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Big Game Fishing Tips Archive II
Wahoo Are Ono To Eat
Ono are one of my favorite fish to catch. Here in Hawaii, they are a great target for all the "mosquito fleet" of smaller boats (including kayaks) that venture offshore when the conditions are just right. The efforts can pay off, with a screaming run that is always...
impressive as the line comes spooling off at an alarming rate! Once landed, the angler is rewarded with some prime meat. The firm, light colored fillets have a very mild flavor, and can really be prepared any way (including sahimi or poke) for anyone to enjoy. But there are some drawbacks of fishing for them, they are hard on your lures and skirts & they can be dangerous in your boat (alive and even dead too)... the taste of a fresh ono off the grill however, makes it worth it.
Here's some of the tricks that I have learned: You will often here that for ono your boat speed should be faster, up to 12 knots if possible. While that may work fine on some boats, I always tell folks that anwhere from 7 to 10 knots is fine, depending on the sea conditions and lure spread. Run the ledge during Ono season mid April through September, July being the hottest month (info courtesy of Fishing Hawaii Style Vol 2). Depth of the ledge is important, 240 feet or 40 fathoms for most places, certain places may be shallower, like 180 feet or much less. They can surprise you with a blind strike in the off shore waters, going to and from bouys or favorite areas as well. You should always be ready for ono since you can find them around floaters offshore or at the FAD bouys.
Recommended lures to run? Thats a good question, most fishermen will say Ono will bite anything with a hook on it. Every one has their own favorite lures and their favorite colors, so the only thing that I will say is that Ono seem to prefer heavy, chrome jetted lures, and weighted resin heads of all shapes. Here are a few good ono lures you can try, they all run well in the short/ long corner positions :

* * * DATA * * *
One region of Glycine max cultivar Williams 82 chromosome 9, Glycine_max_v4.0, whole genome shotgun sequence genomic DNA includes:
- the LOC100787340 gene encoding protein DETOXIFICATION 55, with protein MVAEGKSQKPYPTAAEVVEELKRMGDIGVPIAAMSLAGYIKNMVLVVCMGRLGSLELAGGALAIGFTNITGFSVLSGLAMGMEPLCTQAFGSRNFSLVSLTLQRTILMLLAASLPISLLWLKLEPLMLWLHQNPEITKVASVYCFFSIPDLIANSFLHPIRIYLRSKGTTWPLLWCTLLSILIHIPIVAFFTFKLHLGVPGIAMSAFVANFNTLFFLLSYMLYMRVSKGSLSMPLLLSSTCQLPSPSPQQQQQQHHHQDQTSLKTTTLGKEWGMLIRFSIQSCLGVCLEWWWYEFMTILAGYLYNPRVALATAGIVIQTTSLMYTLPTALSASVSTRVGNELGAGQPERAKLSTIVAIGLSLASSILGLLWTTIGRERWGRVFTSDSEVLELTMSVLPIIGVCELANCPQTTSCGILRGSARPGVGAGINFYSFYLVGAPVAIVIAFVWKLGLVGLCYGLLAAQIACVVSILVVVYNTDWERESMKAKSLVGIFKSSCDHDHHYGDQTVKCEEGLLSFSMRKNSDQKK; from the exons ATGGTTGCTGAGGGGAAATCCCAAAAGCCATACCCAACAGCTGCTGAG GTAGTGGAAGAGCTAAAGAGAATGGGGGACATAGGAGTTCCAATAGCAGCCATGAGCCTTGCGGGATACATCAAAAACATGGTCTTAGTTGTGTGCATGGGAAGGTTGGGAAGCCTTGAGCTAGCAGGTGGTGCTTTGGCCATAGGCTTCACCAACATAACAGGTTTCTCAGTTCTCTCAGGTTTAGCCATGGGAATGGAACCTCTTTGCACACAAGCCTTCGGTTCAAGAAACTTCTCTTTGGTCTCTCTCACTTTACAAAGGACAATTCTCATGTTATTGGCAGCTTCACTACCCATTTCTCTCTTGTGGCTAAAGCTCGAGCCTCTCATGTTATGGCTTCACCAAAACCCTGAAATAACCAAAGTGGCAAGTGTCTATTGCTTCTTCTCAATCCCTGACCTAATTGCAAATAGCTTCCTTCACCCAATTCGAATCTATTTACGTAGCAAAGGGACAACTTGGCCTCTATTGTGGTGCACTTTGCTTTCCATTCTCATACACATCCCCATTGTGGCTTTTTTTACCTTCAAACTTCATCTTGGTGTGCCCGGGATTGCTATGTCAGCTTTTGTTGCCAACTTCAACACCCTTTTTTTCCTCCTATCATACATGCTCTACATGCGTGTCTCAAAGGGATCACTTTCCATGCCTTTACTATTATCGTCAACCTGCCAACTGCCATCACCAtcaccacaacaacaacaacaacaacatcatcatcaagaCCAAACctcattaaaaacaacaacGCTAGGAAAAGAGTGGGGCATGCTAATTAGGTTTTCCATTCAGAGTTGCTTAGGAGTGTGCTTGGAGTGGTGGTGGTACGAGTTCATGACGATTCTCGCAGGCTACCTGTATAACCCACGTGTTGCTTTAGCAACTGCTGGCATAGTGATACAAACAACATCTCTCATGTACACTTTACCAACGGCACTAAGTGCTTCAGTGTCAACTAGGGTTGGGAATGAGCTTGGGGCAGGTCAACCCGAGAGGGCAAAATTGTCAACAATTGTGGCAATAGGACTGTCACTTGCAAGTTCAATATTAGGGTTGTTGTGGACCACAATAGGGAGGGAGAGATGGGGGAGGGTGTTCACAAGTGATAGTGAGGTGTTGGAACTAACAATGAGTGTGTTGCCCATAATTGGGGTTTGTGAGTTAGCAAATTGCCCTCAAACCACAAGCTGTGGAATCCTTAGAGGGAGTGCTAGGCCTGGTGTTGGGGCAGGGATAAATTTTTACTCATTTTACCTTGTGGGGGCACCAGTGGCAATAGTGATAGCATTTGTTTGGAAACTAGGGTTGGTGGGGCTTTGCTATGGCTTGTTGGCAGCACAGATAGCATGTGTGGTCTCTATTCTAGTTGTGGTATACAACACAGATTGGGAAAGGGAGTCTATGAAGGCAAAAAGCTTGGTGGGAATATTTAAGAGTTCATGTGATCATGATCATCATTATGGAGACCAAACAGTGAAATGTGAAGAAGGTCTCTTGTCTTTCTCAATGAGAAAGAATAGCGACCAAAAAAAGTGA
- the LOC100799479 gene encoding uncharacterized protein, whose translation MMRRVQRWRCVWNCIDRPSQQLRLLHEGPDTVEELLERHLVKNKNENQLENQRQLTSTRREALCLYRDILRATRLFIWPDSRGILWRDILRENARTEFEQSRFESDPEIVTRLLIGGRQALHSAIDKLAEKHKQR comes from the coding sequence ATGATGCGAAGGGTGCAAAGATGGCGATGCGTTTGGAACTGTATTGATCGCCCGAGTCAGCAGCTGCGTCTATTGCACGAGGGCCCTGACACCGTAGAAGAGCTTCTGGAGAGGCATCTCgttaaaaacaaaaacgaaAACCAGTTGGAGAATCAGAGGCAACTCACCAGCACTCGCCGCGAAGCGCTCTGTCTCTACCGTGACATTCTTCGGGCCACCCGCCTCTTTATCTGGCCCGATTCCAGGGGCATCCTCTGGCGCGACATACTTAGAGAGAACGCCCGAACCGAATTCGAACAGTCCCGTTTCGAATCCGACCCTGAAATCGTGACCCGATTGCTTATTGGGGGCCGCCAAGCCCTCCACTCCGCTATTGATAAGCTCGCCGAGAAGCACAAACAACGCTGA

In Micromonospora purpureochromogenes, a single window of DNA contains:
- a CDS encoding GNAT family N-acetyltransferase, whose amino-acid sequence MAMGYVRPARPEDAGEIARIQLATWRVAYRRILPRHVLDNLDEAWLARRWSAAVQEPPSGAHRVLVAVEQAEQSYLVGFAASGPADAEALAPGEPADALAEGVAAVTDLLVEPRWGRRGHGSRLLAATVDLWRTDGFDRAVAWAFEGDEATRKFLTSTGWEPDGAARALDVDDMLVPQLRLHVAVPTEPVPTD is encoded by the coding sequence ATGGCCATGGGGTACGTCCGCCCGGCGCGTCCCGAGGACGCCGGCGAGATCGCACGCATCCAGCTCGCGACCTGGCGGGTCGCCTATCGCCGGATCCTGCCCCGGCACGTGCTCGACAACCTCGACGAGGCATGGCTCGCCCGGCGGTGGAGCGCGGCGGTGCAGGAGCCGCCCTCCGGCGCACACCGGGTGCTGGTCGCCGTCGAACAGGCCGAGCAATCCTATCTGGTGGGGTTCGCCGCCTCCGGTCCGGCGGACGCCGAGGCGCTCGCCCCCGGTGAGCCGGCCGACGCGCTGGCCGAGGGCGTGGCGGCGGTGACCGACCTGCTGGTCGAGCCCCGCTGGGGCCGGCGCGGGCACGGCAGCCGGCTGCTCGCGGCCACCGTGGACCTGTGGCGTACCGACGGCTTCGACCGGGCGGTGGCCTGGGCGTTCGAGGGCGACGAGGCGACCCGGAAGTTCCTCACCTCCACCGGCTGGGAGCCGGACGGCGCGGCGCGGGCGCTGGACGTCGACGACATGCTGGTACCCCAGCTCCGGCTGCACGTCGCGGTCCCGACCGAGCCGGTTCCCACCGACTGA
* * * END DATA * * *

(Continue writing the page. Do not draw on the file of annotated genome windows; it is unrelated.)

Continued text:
Matsu Fish Head 9 Inch
Chrome One Pound Bullet 9 Inch
Yozuri Bonita 8 and 3/8 Inch
Chrome Tuna Packer 9 Inch
Special fishing tactics in getting the fish in the boat: Have your gloves ready: Aftco makes a variety of fishing gloves that work pretty well. While you don't have to wear them all the time it is easy to put them on after a strike. When the ono is in the boat, if it does not make it clean into the ice box, the gloves really come in handy in holding on. Ono have a layer of slime over their smooth skin. Also the gloves will help the razor sharp tooth factor a bit as well. Ono will tire out reasonably easy after that impressive first run, they swim almost straight in after their first run almost coming right back to the boat when you crank the reel. The problem is that they are not completely tired out. This is when these high speed swimmers will use their saved energy and make 1 or 2 last ditch runs when trying to leader. They have a good chance of surging foward under the boat, or into the props. Just to help take some of the pressure off the line, I try to lesson the drag setting when they are in that close. It lets them pull a little drag out to help them tire out, while keeping less pressure on the short amount of line at the same time.
Others like to "surf" the ono up to the gaff, which means to increase your throttle speed so your boat tows the Ono on the surface, giving you control at the leader. Just be ready, the ono run can be "like gangbusters" as Jim Rizzuto would say! On these days, everything will come down (usually on the shorter corner lures first), again and again. After gaffing the fish, some like to kill the fish with a custom Kage, its a Japaneese style kill stick with a spike on the end. This can be fashioned by sharpening a stainless bolt that is screwed thru the wood. Ono will die with a spike on the top of the head between the eyes. Sometimes it takes 2 cracks, the fish will straighten up, stop kicking, and die. This makes it safer for you to handle. Also, I like the tapered handle gaffs for their light weight and quickness in the water. Always respect the teeth of an Ono, the business end has many horror stories behind it, lots of old timers will have some stories to tell about Ono and what they can do.
Aloha! Thanks for visiting our Big Game Tips page. Read up on some great offshore fishing tips from our family and friends. Also look for information on how to use some of our most productive lures!
For more tips on Ono, (including the easiest way to clean your catch) check out the Hawaii Offshore Hunters
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